What We’re Reading – March 2022 


What We’re Reading is a monthly roundup of current news, commentary, challenges and trends that impact our industry as well as those of our clients. From the SEC’s climate disclosure rule to Arby’s diss track to Amazon’s new live radio app, here’s a look at the news that stood out to our team in March. 


Sweden’s SEB changes course on defense stocks as war tests ESG rules Ed Ballard, Wall Street Journal

“ESG rules are rapidly evolving—it used to be focused on investing in companies who share similar visions regarding the environment, safety, and governance. Now, amidst the Ukraine-Russia conflict, investors are reevaluating their perspectives on permitting funds to buy shares of weapons makers and defense companies. This evolution is a smart reminder for companies developing their ESG strategy to be nimble and agile in responding to major global events by evolving strategy to be relevant and forward-looking taking in account major market forces.” – Michael Grimm

The S.E.C. moves closer to enacting a sweeping climate disclosure rule. Matthew Goldstein and Peter Eavis, The New York Times

“If any public company thought their operations had no impact on climate change or thought they could perhaps get by with just a couple of lines in their SEC filings about it, this proposed new rule should disabuse them of that notion. If it stands, this rule would make every public company responsible for not only reporting their own potential climate change impact, but that of their suppliers and even of the properties they lease. Merely communicating these impacts in regulatory filings would be a mistake. There’s no doubt activist shareholders and advocacy groups will pore over them and look to exploit any kind of negative information. Smart companies should anticipate this rule surviving the inevitable court challenges and make sure they are communicating their actions and commitments in a robust way.” – Nick Kalm

New SEC Proposal Would Require Companies to Disclose Their Climate Impact Marcy Gordon/AP, TIME

 “The number of investors seeking companies who are providing transparent climate information has radically increased over the recent years. Under the new SEC proposal, companies will be required to disclose climate-risk information; allowing potential shareholders and the public to assess a company’s priorities and their environmental impact. Companies should proactively begin working on a more progressive approach to fight climate change, otherwise, visibility will force these companies to be held accountable in the eyes of investors and the public.” – Alex Engel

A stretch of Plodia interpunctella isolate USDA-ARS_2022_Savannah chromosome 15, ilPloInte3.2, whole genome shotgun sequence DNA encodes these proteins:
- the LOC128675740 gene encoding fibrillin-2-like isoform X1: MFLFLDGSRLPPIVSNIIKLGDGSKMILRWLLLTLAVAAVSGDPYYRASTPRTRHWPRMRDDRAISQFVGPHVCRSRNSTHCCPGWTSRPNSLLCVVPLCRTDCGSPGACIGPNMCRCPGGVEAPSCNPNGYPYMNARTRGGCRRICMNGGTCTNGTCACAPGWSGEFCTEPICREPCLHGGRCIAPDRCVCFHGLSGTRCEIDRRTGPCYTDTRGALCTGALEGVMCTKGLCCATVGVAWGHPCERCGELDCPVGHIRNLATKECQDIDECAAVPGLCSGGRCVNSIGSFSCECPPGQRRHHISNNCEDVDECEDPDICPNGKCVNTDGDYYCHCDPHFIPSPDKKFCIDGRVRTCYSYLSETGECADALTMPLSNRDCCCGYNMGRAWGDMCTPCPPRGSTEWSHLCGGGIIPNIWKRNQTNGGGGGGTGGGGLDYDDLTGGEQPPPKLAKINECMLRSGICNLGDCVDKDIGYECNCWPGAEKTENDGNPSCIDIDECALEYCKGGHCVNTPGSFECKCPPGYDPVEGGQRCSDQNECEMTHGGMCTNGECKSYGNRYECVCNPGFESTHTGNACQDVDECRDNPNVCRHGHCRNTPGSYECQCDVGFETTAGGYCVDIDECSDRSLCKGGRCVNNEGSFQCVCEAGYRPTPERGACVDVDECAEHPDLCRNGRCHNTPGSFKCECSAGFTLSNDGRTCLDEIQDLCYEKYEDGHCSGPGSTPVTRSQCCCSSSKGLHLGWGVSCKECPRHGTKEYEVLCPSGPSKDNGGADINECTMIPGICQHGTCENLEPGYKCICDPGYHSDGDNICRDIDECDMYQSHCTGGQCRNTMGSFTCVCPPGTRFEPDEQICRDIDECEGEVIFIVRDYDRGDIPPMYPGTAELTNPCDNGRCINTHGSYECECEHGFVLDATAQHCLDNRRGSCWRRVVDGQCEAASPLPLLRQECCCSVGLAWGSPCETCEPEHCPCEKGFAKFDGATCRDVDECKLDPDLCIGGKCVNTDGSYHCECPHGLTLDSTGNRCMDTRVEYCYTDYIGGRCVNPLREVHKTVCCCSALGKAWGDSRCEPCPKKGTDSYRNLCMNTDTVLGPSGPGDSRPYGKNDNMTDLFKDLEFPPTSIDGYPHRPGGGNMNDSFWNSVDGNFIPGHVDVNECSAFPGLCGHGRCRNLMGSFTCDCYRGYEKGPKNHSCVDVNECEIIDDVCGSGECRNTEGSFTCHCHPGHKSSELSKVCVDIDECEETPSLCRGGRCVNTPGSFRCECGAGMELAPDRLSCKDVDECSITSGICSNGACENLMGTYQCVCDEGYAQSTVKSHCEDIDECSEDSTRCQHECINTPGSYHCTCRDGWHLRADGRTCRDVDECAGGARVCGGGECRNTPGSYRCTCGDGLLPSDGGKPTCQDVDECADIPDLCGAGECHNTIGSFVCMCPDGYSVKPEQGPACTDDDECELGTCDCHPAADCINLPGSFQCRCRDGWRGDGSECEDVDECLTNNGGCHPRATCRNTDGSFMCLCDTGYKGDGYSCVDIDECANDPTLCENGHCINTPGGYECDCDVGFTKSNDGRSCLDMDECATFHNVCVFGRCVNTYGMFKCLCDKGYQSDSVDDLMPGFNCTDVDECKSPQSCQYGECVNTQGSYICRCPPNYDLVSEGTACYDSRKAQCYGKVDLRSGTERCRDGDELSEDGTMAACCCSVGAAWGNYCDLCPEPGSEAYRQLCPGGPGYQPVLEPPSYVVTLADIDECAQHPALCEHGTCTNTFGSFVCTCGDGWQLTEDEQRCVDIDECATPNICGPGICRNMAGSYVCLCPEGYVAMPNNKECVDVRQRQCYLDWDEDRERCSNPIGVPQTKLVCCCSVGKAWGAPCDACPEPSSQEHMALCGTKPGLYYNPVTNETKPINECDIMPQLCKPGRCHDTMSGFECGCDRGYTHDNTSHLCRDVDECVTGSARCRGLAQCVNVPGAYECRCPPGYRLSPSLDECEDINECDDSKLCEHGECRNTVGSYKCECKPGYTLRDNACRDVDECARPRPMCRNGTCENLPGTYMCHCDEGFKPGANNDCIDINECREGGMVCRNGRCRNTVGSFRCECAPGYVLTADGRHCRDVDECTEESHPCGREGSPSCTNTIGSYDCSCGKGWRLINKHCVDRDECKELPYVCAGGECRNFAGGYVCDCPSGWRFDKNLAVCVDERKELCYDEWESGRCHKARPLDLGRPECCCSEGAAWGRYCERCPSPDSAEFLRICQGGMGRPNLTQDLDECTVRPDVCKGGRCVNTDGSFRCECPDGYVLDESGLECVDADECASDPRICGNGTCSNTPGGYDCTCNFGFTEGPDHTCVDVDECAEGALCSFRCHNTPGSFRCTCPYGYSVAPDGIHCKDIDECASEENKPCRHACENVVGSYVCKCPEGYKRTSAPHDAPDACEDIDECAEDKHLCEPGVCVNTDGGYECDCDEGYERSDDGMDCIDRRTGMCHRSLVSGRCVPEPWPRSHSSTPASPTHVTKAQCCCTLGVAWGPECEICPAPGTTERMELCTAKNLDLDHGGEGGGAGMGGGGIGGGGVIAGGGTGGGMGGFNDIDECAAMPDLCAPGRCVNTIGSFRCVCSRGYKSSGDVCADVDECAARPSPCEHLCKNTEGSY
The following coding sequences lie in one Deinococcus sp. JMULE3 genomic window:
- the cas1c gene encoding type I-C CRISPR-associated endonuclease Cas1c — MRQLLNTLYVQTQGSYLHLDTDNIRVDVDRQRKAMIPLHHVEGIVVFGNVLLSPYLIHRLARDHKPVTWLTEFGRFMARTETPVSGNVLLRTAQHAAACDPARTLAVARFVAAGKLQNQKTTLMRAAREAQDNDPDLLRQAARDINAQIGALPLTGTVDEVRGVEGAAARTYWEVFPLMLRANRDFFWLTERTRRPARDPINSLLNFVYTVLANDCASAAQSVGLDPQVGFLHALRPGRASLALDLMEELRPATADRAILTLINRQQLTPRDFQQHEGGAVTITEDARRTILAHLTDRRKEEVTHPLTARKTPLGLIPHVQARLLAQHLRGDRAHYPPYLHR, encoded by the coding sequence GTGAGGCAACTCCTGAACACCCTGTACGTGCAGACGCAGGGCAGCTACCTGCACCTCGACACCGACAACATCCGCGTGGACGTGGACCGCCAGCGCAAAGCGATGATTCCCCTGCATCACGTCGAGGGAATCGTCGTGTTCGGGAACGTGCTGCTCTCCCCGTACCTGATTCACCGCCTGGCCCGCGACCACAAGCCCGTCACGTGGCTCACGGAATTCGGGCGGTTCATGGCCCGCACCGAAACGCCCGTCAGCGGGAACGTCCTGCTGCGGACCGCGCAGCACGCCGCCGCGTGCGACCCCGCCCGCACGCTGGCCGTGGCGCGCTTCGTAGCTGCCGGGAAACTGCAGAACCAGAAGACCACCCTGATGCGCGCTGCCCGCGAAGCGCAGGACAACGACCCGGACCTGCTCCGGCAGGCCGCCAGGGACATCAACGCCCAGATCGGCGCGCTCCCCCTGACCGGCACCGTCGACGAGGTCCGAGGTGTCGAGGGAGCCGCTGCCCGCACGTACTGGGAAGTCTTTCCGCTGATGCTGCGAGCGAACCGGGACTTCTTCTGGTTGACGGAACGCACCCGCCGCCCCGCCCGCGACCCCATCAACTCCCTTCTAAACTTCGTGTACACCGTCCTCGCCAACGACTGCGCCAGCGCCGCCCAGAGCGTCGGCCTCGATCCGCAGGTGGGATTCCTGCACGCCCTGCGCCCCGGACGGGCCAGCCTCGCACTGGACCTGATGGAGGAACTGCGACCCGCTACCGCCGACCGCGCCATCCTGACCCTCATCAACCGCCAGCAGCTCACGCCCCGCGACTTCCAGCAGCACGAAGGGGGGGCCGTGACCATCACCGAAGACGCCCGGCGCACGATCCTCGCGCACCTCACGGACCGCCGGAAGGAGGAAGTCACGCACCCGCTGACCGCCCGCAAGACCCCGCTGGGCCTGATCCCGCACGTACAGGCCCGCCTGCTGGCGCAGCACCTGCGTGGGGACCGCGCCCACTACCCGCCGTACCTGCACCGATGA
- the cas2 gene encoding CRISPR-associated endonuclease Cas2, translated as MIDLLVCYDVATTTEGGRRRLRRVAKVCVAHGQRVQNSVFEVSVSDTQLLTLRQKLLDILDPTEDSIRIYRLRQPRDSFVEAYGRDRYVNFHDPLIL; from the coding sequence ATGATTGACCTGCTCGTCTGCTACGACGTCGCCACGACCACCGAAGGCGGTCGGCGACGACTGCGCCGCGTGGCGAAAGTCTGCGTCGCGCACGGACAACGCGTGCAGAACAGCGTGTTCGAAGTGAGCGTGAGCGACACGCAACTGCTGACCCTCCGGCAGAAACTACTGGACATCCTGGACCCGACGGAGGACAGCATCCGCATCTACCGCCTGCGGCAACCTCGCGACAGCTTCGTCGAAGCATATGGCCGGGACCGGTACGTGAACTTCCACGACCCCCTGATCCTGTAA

Disney Employees Walk Out Amid Furor Over Florida Legislation – Brooks Barnes, The New York Times

“It was surprising that a company as forward-thinking and innovative as Disney thought staying silent on a significant social issue in a state it has such close ties to was an appropriate course of action. As we’ve seen from past walkouts at Facebook, Google and more, employees are no longer afraid to publicly voice disagreements with their employers. When evaluating the potential impact of taking a stance on an issue, businesses must give equal weight to the reactions from both external audiences and internal audiences. Failing to do so could prolong any negative attention from the public and the media, create further dissent among employees and risk additional reputational damage to the organization.” – RJ Bruce

The Entirely Predictable Impact of Salary TransparencyMegan Carnegie, WIRED

 “The pandemic has only continued to emphasize the disadvantages put on marginalized groups of people, with pay inequality being a major issue. This proposal presented to the EU Commission, as well as New York City’s wage transparency law, could be a major step for countries around the world to implement salary transparency enforcement. Not only will this give employees the right to request information on pay levels, but it could also help to improve justice for victims of pay discrimination. Additionally, companies are coming to realize that pay transparency not only helps with employee recruitment but retention as well. When companies are honest and open in their communications with employees and prospective employees, they often have an easier time with recruitment and retention.” – Steph Carlson